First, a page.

Monday, November 4, 2013

Something Thoughtful

Nicholas Reid reflects in essay form on general matters and ideas related to literature, history, popular culture and the arts. You are free to agree or disagree with him.


Not for the first time I crave your indulgence and forgiveness for my egotism. I’ve just been discussing Franz Kafka’s masterpiece Metamorphosis, and I recall that after I first read it, in the Edwin and Willa Muir translation, I was struck with the idea that we all reach moments in life when we wonder what has happened to us, and why we are now the thing we are, when we used to be another sort of thing. Gregor Samsa literally becomes an insect or “monstrous vermin” (“ungeheueres Ungeziefer”). None of us suffer that trauma, but we do all age and in dreams we often re-live what we used to be, which is quite different from what we are. Putting this all together, I wrote the following poem, called “Ungeheueres Ungeziefer”.

You are welcome to pass any judgement on it you wish.

When Gregor Samsa woke from pleasant dreams
he found he had been transformed in his bed
into a middle-aged human male.

He had been riding freely on his bicycle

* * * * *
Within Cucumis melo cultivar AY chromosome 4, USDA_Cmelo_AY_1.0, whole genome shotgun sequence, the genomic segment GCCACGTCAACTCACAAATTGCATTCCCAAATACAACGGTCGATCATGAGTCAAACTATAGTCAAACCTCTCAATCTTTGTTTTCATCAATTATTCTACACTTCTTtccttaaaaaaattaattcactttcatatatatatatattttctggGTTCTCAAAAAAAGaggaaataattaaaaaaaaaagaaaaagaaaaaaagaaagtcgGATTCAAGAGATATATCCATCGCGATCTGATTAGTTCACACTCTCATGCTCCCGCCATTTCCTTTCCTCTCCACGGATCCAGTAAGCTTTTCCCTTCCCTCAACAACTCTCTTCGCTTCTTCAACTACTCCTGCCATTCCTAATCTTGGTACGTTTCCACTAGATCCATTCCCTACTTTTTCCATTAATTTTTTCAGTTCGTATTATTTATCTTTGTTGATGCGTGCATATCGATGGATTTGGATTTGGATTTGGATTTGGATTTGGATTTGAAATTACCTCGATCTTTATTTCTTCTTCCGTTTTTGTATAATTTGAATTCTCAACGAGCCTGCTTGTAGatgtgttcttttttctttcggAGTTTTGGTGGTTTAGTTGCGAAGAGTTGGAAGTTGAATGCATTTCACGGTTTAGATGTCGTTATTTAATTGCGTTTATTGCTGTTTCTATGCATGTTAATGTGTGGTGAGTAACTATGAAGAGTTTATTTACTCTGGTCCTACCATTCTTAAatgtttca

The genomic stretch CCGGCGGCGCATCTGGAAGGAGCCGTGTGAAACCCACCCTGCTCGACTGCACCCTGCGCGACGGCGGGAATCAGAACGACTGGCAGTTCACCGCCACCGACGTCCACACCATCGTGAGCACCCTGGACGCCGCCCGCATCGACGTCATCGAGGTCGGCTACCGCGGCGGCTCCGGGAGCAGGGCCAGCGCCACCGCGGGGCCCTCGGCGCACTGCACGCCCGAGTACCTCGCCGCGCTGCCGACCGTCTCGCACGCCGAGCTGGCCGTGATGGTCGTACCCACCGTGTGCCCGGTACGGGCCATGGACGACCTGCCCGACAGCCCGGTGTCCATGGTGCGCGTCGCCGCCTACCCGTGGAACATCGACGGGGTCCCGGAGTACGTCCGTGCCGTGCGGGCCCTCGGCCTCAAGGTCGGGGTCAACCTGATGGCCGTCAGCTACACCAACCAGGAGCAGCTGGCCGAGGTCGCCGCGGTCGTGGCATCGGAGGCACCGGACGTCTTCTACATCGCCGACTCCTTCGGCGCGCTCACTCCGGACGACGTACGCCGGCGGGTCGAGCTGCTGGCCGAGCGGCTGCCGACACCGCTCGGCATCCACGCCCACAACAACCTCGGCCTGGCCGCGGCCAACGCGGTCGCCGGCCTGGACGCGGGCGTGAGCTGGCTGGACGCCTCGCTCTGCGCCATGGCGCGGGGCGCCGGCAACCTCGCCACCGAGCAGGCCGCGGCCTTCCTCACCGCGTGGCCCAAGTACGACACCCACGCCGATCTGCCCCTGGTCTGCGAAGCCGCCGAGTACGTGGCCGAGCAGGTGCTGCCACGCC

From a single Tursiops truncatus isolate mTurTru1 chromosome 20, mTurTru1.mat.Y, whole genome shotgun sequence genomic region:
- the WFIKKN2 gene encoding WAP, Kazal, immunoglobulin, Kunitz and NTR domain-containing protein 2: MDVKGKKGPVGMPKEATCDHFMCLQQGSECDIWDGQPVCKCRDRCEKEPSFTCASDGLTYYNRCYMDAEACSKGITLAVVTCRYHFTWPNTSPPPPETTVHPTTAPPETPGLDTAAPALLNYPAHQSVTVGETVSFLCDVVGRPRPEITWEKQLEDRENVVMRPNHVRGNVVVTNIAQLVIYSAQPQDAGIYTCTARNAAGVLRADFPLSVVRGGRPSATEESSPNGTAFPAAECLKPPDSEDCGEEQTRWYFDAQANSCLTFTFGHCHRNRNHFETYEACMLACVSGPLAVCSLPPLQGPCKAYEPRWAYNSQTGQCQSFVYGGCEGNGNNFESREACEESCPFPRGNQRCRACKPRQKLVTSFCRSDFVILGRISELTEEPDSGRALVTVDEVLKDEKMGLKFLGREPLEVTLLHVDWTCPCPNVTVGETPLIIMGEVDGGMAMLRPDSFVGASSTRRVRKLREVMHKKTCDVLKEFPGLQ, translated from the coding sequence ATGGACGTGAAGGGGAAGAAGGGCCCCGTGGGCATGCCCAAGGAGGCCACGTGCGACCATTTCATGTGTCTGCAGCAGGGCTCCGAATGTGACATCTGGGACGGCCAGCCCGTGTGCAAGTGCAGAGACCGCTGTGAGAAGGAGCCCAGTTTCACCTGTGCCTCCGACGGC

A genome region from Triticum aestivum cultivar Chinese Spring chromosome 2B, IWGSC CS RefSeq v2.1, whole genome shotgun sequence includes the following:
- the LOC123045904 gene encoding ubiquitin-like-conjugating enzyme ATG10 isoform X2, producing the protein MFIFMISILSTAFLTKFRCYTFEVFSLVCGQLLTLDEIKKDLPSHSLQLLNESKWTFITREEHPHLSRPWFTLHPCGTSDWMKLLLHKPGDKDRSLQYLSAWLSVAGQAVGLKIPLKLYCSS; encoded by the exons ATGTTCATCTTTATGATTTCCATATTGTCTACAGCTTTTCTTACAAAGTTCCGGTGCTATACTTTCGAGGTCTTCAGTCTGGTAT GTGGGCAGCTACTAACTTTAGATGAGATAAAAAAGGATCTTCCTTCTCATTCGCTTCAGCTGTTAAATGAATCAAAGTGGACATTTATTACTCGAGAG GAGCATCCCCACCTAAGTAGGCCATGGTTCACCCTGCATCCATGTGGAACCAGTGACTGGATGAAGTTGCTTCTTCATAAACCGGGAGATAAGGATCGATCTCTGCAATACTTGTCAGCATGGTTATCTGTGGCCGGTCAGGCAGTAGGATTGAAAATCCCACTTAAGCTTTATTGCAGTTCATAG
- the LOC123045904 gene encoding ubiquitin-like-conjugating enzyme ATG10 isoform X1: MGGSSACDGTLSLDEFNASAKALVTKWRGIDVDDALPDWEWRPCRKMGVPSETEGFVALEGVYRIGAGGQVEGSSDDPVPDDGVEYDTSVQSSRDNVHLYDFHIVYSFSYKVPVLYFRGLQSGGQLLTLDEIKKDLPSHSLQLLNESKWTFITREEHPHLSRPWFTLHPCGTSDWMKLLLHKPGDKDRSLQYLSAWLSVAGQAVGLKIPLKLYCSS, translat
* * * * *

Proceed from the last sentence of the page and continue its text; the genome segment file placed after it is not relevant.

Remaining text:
on the broad road near the estuary,
his homework done, his conscience clear.

His wheels had whirred with plans unformed
but real, his schoolboy mind brimmed
with watery anticipation.

From the roadside, the friendly laugh of a girl
enhanced the jerk of his pedals,
the happy play of his bum on the saddle.

And then suddenly, in the unblink of an eye,
he was here, surrounded by flowered wallpaper,
digital alarm clock,  accusatory unread books.

Flesh weighed on him like a dust-filled coat -
the sort that makes you sneeze when you pull it
from the back of the wardrobe, in winter.

His legs were heavy, the muscles of his arms ached,
his right wrist complained at how often
it had had to pull at (and tap) a mouse.

Rheumatism? Arthritis? Old men’s diseases.
He scratched an itch and found a belly
pregnant with fat, taut with stretch marks.

When he made it to the en-suite, the mirror showed
grey hairs, jowls, a discernible timetable
for obsolescence.

Who had plucked and thrown the apple?
Where were the years gone? The bicycle
was still thrumming. This thing wasn’t him.

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